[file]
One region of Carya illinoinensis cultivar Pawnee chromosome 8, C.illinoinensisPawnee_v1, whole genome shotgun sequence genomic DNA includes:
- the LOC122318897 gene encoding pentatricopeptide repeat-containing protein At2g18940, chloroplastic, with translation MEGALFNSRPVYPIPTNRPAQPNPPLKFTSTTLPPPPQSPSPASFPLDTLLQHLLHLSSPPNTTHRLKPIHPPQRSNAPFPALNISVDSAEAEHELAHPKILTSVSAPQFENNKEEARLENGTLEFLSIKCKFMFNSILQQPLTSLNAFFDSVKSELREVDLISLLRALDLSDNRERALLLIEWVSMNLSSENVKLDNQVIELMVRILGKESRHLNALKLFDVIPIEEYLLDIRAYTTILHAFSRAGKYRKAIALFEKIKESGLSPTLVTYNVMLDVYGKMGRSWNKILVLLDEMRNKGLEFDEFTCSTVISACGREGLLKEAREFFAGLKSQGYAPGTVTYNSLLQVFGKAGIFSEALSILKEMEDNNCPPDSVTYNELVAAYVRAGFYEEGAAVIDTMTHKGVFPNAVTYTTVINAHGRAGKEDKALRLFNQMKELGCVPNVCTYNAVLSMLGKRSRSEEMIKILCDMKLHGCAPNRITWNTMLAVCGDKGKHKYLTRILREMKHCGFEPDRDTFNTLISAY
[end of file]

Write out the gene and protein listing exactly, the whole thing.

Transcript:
One region of Carya illinoinensis cultivar Pawnee chromosome 8, C.illinoinensisPawnee_v1, whole genome shotgun sequence genomic DNA includes:
- the LOC122318897 gene encoding pentatricopeptide repeat-containing protein At2g18940, chloroplastic, with translation MEGALFNSRPVYPIPTNRPAQPNPPLKFTSTTLPPPPQSPSPASFPLDTLLQHLLHLSSPPNTTHRLKPIHPPQRSNAPFPALNISVDSAEAEHELAHPKILTSVSAPQFENNKEEARLENGTLEFLSIKCKFMFNSILQQPLTSLNAFFDSVKSELREVDLISLLRALDLSDNRERALLLIEWVSMNLSSENVKLDNQVIELMVRILGKESRHLNALKLFDVIPIEEYLLDIRAYTTILHAFSRAGKYRKAIALFEKIKESGLSPTLVTYNVMLDVYGKMGRSWNKILVLLDEMRNKGLEFDEFTCSTVISACGREGLLKEAREFFAGLKSQGYAPGTVTYNSLLQVFGKAGIFSEALSILKEMEDNNCPPDSVTYNELVAAYVRAGFYEEGAAVIDTMTHKGVFPNAVTYTTVINAHGRAGKEDKALRLFNQMKELGCVPNVCTYNAVLSMLGKRSRSEEMIKILCDMKLHGCAPNRITWNTMLAVCGDKGKHKYLTRILREMKHCGFEPDRDTFNTLISAY